With 11 solid mayoral candidates, it looks like this will be the most expensive election campaign in The City’s history. More than $10 million in contributions and public financing may be spent on ads, fliers and mailers before the ballots are counted in November.
While that is a welcome infusion into the local economy, it may be matched or even dwarfed by the so-called “soft money” spending by various interest groups. From unions to political action committees to wealthy donors to corporations such as PG&E, millions of dollars flow through our election cycle each year, much of it flooding in the week before the election.
As we reported last week, $1.3 million in soft money was spent for or against candidates in last November’s Board of Supervisors elections. Supervisor Mark Farrell won office with help from an independent expenditure committee that spent $213,000, two-thirds of it coming from one real estate investor.
Like the candidates, independent expenditure committees are required to report to the Ethics Commission how much they raise and spend as well as abiding by myriad disclosure and disclaimer rules.
But the big difference is that there are few limits and regulations on soft-money contributions. The candidates are limited to collecting no more than $500 per donor, and have a $1.4 million spending cap if they receive public financing.
This potentially tilts the playing field in favor of mostly anonymous, wealthy special interests that thwart the intent of San Francisco’s Campaign Finance Reform Ordinance.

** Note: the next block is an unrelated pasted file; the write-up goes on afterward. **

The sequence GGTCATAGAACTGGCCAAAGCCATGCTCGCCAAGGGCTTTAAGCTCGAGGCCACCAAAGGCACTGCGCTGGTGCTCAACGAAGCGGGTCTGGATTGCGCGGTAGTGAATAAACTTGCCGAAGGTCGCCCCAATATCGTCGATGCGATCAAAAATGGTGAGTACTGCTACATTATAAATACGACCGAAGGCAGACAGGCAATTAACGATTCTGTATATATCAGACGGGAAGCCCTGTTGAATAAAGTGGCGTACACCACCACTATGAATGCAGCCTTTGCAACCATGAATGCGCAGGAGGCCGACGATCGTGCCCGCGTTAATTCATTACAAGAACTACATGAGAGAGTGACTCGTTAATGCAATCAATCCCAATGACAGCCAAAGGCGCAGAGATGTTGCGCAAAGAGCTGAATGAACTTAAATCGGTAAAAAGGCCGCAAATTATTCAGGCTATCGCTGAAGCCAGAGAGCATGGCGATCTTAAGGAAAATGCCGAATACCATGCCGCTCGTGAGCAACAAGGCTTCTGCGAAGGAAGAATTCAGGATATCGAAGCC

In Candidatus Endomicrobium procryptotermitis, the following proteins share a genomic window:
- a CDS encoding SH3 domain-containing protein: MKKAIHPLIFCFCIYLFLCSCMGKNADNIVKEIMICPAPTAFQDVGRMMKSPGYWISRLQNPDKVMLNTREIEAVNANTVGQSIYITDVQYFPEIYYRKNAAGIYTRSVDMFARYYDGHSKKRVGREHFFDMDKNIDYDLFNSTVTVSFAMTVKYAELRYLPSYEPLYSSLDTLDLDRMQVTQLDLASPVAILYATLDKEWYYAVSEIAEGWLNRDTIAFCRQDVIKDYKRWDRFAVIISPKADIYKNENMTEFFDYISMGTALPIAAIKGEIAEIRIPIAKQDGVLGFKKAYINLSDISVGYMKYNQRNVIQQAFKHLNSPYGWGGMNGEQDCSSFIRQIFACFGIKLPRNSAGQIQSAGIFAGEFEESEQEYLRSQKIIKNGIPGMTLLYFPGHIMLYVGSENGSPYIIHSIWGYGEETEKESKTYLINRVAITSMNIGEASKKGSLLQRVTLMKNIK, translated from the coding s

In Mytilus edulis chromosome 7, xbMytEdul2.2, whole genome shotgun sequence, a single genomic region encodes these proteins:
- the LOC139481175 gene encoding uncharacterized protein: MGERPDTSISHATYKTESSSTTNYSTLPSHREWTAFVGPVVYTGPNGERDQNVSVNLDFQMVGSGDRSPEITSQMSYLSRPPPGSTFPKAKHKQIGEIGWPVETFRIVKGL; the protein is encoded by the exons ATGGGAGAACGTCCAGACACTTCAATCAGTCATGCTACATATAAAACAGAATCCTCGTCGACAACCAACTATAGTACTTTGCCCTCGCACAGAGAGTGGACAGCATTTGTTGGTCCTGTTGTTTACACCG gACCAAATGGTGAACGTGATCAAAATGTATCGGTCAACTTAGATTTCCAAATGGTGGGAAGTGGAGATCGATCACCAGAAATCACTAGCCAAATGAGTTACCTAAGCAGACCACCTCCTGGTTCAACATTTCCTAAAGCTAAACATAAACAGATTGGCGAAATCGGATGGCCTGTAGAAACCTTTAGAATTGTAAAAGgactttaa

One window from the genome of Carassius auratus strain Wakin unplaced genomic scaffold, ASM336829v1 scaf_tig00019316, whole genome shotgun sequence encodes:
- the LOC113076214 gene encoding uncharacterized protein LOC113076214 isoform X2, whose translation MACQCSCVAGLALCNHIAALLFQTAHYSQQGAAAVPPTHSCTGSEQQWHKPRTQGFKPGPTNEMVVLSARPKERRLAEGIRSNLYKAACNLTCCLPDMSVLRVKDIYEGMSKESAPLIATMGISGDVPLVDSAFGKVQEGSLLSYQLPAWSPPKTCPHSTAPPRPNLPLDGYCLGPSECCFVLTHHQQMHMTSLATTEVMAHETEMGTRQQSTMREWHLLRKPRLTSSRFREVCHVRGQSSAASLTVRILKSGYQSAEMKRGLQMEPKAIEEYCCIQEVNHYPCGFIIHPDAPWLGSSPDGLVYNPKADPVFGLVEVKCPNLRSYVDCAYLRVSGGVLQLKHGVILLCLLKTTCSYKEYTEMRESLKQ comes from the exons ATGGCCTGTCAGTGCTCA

The 23,825-word ordinance’s contribution limits, public financing and scores of requirements are designed to prevent that. But limits on candidates are useless if third-party spending generally goes unchecked.
“Inherent to the high cost of election campaigning is the problem of improper influence, real or potential, exercised by campaign contributors over elected officials,” the ordinance states.
“The amount of money raised by many candidates and committees supporting or opposing candidates also erodes public confidence in local officials by creating the appearance that elected officials may be unduly influenced by contributors who support their campaigns or oppose their opponents’ campaigns.”
The Ethics Commission is planning to streamline the ordinance, but it will retain the $500 per person limit to candidates while not addressing the unlimited soft-money contributions. It may be that limiting soft money would run into legal challenges contending an abridgement of free-speech rights. If so, the same argument could be made for limiting hard-money contributions to candidates.
However it’s done, the playing field should be level if the public is to have confidence in the electoral process. Will Rogers once joked, “We have the best Congress money can buy.” That’s a funny line, but it’s the special interests that are laughing all the way to the bank.